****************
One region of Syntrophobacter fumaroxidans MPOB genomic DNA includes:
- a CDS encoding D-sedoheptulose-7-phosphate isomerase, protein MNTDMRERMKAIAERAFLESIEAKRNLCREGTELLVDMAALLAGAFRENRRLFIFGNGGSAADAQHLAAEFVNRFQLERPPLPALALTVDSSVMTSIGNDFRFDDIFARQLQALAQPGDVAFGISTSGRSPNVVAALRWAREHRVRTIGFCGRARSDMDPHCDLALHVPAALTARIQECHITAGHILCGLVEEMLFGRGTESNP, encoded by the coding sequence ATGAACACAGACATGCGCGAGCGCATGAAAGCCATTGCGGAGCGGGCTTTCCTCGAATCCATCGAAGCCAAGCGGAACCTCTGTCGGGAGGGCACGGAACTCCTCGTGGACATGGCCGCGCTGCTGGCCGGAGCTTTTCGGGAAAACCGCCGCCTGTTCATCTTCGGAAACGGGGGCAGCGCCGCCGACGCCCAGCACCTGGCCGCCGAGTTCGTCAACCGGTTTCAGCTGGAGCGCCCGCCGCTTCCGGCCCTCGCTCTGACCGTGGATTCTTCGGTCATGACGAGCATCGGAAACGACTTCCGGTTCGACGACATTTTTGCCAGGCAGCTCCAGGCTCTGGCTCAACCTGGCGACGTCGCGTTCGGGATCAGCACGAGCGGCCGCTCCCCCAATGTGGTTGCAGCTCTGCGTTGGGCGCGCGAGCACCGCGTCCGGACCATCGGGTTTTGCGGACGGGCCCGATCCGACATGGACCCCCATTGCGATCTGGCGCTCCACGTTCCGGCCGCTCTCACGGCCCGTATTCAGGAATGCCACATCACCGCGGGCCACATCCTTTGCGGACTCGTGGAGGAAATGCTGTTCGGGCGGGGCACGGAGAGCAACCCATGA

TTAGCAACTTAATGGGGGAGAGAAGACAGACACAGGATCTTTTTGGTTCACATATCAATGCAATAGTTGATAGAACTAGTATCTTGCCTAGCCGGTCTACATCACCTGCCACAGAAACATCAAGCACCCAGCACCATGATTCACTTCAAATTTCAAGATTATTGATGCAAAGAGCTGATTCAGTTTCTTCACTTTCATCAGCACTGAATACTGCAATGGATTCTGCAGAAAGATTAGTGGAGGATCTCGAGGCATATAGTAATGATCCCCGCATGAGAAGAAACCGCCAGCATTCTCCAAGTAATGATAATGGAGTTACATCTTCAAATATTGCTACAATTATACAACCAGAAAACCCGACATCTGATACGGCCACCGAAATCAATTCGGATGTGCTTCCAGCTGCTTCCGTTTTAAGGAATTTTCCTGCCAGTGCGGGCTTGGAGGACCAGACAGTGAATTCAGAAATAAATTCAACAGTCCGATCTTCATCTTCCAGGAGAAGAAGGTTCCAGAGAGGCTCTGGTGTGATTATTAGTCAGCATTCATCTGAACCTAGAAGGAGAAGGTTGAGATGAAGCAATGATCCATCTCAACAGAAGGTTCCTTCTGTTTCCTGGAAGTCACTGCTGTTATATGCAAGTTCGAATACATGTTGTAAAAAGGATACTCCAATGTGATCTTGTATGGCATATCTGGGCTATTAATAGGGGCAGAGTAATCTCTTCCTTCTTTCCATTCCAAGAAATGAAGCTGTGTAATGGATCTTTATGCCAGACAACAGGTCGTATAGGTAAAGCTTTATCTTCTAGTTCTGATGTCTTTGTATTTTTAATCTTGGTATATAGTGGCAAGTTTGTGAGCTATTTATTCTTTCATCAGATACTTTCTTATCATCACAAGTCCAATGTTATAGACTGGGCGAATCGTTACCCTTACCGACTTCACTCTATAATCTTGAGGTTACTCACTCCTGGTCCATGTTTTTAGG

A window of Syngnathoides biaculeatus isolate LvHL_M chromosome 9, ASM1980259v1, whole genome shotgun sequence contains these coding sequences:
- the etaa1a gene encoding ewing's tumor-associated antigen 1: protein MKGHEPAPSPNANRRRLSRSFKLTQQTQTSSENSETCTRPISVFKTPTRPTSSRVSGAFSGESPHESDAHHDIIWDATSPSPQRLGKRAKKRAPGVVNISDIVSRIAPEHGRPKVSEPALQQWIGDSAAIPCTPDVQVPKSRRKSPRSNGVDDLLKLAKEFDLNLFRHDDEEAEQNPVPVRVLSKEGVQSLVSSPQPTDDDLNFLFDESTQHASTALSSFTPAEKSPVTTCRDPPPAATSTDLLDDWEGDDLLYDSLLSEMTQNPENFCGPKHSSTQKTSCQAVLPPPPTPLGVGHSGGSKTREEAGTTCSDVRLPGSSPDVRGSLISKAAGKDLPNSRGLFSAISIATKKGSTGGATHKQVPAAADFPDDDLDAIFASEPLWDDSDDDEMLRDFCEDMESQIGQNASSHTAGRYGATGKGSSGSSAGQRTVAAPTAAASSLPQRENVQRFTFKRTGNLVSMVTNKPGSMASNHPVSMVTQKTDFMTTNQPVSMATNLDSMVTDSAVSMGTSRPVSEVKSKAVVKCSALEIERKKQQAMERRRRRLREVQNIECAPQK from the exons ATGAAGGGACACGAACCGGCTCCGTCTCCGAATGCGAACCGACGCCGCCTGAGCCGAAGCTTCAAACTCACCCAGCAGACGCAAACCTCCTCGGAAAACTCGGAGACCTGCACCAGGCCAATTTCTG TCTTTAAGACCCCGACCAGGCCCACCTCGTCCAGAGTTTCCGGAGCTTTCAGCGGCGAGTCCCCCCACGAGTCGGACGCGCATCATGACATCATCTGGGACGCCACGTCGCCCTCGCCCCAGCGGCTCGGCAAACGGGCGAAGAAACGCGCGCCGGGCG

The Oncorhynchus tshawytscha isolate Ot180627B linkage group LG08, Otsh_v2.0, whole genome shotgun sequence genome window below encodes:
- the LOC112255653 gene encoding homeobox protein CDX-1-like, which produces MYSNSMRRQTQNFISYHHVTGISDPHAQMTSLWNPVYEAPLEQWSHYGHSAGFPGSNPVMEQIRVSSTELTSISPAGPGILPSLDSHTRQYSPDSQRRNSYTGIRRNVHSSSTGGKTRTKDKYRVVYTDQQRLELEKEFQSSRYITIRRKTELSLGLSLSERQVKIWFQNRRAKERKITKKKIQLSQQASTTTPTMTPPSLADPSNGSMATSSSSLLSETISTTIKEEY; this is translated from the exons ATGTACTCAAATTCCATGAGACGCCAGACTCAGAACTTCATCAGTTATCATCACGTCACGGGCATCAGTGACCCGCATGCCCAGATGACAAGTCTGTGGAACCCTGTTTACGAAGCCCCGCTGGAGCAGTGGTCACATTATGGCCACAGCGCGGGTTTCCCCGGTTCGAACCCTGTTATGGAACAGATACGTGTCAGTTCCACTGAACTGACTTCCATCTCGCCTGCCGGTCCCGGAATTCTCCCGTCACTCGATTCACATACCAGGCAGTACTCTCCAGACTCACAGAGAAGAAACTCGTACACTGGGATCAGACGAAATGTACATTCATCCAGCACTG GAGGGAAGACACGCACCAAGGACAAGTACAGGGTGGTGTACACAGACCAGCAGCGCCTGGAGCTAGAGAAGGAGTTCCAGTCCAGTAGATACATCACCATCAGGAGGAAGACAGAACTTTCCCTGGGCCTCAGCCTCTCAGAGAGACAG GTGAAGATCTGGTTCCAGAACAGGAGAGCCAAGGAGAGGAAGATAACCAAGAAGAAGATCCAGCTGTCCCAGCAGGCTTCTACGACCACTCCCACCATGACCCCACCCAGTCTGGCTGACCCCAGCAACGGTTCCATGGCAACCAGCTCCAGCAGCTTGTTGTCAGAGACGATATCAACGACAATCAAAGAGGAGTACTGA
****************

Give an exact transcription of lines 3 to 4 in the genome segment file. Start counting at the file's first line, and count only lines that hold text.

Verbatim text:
TTAGCAACTTAATGGGGGAGAGAAGACAGACACAGGATCTTTTTGGTTCACATATCAATGCAATAGTTGATAGAACTAGTATCTTGCCTAGCCGGTCTACATCACCTGCCACAGAAACATCAAGCACCCAGCACCATGATTCACTTCAAATTTCAAGATTATTGATGCAAAGAGCTGATTCAGTTTCTTCACTTTCATCAGCACTGAATACTGCAATGGATTCTGCAGAAAGATTAGTGGAGGATCTCGAGGCATATAGTAATGATCCCCGCATGAGAAGAAACCGCCAGCATTCTCCAAGTAATGATAATGGAGTTACATCTTCAAATATTGCTACAATTATACAACCAGAAAACCCGACATCTGATACGGCCACCGAAATCAATTCGGATGTGCTTCCAGCTGCTTCCGTTTTAAGGAATTTTCCTGCCAGTGCGGGCTTGGAGGACCAGACAGTGAATTCAGAAATAAATTCAACAGTCCGATCTTCATCTTCCAGGAGAAGAAGGTTCCAGAGAGGCTCTGGTGTGATTATTAGTCAGCATTCATCTGAACCTAGAAGGAGAAGGTTGAGATGAAGCAATGATCCATCTCAACAGAAGGTTCCTTCTGTTTCCTGGAAGTCACTGCTGTTATATGCAAGTTCGAATACATGTTGTAAAAAGGATACTCCAATGTGATCTTGTATGGCATATCTGGGCTATTAATAGGGGCAGAGTAATCTCTTCCTTCTTTCCATTCCAAGAAATGAAGCTGTGTAATGGATCTTTATGCCAGACAACAGGTCGTATAGGTAAAGCTTTATCTTCTAGTTCTGATGTCTTTGTATTTTTAATCTTGGTATATAGTGGCAAGTTTGTGAGCTATTTATTCTTTCATCAGATACTTTCTTATCATCACAAGTCCAATGTTATAGACTGGGCGAATCGTTACCCTTACCGACTTCACTCTATAATCTTGAGGTTACTCACTCCTGGTCCATGTTTTTAGG

A window of Syngnathoides biaculeatus isolate LvHL_M chromosome 9, ASM1980259v1, whole genome shotgun sequence contains these coding sequences: